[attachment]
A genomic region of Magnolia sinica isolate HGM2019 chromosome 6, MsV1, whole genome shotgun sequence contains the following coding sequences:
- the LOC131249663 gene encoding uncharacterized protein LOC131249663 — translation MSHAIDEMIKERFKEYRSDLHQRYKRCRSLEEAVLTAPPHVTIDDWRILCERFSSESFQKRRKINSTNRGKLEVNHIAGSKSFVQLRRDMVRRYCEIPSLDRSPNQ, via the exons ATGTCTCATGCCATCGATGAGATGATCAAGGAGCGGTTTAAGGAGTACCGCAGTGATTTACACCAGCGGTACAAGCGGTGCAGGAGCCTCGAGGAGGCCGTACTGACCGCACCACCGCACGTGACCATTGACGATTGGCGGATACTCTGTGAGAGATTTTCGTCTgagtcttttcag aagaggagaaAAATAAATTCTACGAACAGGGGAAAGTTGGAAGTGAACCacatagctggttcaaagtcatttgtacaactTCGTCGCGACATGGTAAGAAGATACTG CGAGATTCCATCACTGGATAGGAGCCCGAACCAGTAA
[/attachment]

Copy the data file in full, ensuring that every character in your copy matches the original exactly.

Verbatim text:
A genomic region of Magnolia sinica isolate HGM2019 chromosome 6, MsV1, whole genome shotgun sequence contains the following coding sequences:
- the LOC131249663 gene encoding uncharacterized protein LOC131249663 — translation MSHAIDEMIKERFKEYRSDLHQRYKRCRSLEEAVLTAPPHVTIDDWRILCERFSSESFQKRRKINSTNRGKLEVNHIAGSKSFVQLRRDMVRRYCEIPSLDRSPNQ, via the exons ATGTCTCATGCCATCGATGAGATGATCAAGGAGCGGTTTAAGGAGTACCGCAGTGATTTACACCAGCGGTACAAGCGGTGCAGGAGCCTCGAGGAGGCCGTACTGACCGCACCACCGCACGTGACCATTGACGATTGGCGGATACTCTGTGAGAGATTTTCGTCTgagtcttttcag aagaggagaaAAATAAATTCTACGAACAGGGGAAAGTTGGAAGTGAACCacatagctggttcaaagtcatttgtacaactTCGTCGCGACATGGTAAGAAGATACTG CGAGATTCCATCACTGGATAGGAGCCCGAACCAGTAA